A few weeks ago, on the coat tails of The Advocate's request, I sent Thomas Enright, Bobby Jindal’s executive counsel, an identical public records request: I also wanted any and all e-mails the governor had sent and received on his account, the same demand he had made of former Secretary of State Hillary Clinton.
After two weeks, Mr. Enright denied my request, as well as the requests from The Advocate and The Associated Press.
Here’s my response:
Dear Mr. Enright,
With all due respect, your legal analysis and the justifications provided for failing to disclose responsive, historical public records are incorrect and dependent on a complete misunderstanding and misapprehension of La. Rev. Stat. Ann. 44:5, the Louisiana State Constitution, applicable case law, and the common law definition of the deliberative process exemption.
Pursuant to the rights entitled to me under the law as a citizen of the state of Louisiana, I now demand the names and dates of every individual e-mail communication sent by or received by Gov. Jindal’s public e-mail account. As the custodian of those records, you are obligated to provide me with a complete listing of those records and to explain why each and every record, specifically, is entitled to an exemption or privilege under the law and is therefore considered “not responsive.”
As you point out, since 1940, the governor’s privilege had been tremendously broad. In 2008-2009, Gov. Jindal enacted a series of laws related to governmental ethics and public records disclosure. Specifically, La. Rev. Stat. Ann. 44:5- rewriting the governor’s privilege- was designed to replace the broad governor’s privilege with a much more precise scheme informed by the centuries old common law definition of the deliberative process exemption, once known as the “crown’s privilege.”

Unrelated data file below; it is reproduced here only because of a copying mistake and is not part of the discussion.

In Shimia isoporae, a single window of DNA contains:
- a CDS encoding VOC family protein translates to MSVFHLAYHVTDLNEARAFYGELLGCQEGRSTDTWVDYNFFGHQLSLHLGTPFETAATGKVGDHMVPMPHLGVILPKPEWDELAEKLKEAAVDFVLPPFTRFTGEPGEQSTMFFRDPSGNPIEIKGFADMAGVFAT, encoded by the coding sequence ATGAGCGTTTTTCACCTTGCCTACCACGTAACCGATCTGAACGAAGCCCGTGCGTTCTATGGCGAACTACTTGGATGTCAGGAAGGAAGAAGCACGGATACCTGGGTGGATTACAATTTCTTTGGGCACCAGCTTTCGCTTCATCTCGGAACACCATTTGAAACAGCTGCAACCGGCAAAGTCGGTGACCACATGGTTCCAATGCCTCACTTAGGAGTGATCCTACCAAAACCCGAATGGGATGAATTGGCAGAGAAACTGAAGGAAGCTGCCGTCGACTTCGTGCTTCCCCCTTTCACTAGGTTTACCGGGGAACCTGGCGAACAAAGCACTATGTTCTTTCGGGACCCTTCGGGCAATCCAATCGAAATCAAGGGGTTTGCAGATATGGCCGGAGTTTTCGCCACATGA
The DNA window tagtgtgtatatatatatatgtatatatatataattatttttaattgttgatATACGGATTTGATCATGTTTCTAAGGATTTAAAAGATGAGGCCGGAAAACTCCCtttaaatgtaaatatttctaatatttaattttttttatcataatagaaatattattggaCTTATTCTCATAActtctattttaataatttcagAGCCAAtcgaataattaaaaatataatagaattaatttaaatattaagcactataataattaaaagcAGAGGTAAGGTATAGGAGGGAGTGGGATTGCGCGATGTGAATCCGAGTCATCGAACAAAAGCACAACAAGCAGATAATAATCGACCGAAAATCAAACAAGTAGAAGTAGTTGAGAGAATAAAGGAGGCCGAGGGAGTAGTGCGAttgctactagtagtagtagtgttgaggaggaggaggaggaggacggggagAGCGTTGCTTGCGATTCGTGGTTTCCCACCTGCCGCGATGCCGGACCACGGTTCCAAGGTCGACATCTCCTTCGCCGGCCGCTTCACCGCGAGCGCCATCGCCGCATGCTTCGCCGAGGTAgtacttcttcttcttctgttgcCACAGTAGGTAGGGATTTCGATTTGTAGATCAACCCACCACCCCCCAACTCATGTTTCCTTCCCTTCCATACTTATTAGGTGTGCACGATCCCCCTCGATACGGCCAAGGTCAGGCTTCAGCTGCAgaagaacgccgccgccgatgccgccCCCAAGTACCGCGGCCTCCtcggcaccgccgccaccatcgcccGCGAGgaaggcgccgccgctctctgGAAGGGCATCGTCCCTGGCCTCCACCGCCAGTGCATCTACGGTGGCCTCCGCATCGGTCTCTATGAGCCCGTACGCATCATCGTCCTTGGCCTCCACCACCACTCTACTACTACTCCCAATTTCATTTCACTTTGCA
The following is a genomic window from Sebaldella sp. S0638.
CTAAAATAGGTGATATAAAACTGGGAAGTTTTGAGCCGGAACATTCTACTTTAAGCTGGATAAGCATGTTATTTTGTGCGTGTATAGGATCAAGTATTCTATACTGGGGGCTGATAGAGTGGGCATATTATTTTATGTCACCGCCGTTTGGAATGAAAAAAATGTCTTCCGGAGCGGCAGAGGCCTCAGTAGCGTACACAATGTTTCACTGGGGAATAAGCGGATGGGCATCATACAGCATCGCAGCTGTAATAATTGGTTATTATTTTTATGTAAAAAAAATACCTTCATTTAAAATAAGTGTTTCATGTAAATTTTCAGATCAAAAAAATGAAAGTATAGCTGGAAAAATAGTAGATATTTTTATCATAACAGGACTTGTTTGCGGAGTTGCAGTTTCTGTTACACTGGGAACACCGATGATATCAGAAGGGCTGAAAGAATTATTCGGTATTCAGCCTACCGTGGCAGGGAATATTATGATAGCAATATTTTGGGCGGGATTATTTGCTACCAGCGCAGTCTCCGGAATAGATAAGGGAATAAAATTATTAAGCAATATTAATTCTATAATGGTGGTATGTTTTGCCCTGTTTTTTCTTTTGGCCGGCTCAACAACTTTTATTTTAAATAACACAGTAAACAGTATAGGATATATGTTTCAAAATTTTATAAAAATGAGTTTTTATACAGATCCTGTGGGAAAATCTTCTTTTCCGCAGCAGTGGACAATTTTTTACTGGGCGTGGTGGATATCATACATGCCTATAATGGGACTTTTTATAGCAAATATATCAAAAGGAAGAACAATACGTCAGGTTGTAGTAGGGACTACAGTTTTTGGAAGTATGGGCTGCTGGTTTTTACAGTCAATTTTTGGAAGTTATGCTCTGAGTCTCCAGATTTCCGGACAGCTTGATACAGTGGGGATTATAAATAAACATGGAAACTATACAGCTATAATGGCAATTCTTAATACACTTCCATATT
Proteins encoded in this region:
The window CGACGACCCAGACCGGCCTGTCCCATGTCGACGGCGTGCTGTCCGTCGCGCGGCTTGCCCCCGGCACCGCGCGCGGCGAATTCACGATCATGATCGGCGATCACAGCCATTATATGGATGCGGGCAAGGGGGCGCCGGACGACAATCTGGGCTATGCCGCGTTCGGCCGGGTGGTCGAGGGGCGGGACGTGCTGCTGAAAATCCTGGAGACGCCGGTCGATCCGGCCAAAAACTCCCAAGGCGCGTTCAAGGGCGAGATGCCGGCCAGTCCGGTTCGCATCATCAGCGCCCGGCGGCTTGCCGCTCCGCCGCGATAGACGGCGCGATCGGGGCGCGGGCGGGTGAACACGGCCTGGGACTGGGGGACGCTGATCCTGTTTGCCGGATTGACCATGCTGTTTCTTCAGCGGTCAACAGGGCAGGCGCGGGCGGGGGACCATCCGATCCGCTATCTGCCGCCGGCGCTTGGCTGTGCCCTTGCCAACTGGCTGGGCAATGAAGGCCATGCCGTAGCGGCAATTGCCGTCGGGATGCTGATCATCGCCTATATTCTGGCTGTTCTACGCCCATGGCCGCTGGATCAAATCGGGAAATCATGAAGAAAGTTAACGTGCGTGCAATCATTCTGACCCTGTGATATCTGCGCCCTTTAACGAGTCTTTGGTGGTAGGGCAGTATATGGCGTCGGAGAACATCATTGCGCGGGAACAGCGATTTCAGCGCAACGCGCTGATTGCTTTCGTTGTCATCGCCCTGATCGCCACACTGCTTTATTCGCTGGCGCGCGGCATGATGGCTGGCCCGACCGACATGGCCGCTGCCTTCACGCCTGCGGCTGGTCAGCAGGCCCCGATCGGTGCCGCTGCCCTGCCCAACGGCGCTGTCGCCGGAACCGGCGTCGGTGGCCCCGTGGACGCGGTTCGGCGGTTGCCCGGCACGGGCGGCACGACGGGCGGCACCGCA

For your reference, here is the entirety of La. Rev. Stat. Ann. 44:5 (emphasis added):
A. This Chapter shall not apply to any records having been used, being in use, possessed, or retained for use by the governor in the usual course of the duties and business of his office relating to the deliberative process of the governor, intra-office communications of the governor and his internal staff, the governor’s security and schedule, or communications with or the security and schedule of the governor’s spouse or children.
B. (1) Except as otherwise provided in this Subsection, the provisions of this Section shall not apply to any agency, office, or department transferred or placed within the office of the governor.
(2) Notwithstanding Paragraph (1) of this Subsection, a record limited to pre-decisional advice and recommendations to the governor concerning budgeting in the custody of any agency or department headed by an unclassified gubernatorial appointee shall be privileged for six months from the date such record is prepared.
C. The provisions of this Section shall not prevent any person from examining and copying any records pertaining to any money or monies or any financial transactions in the control of or handled by or through the governor.
D. For purposes of this Section:
(1) “Deliberative process” means the process by which decisions and policies are formulated.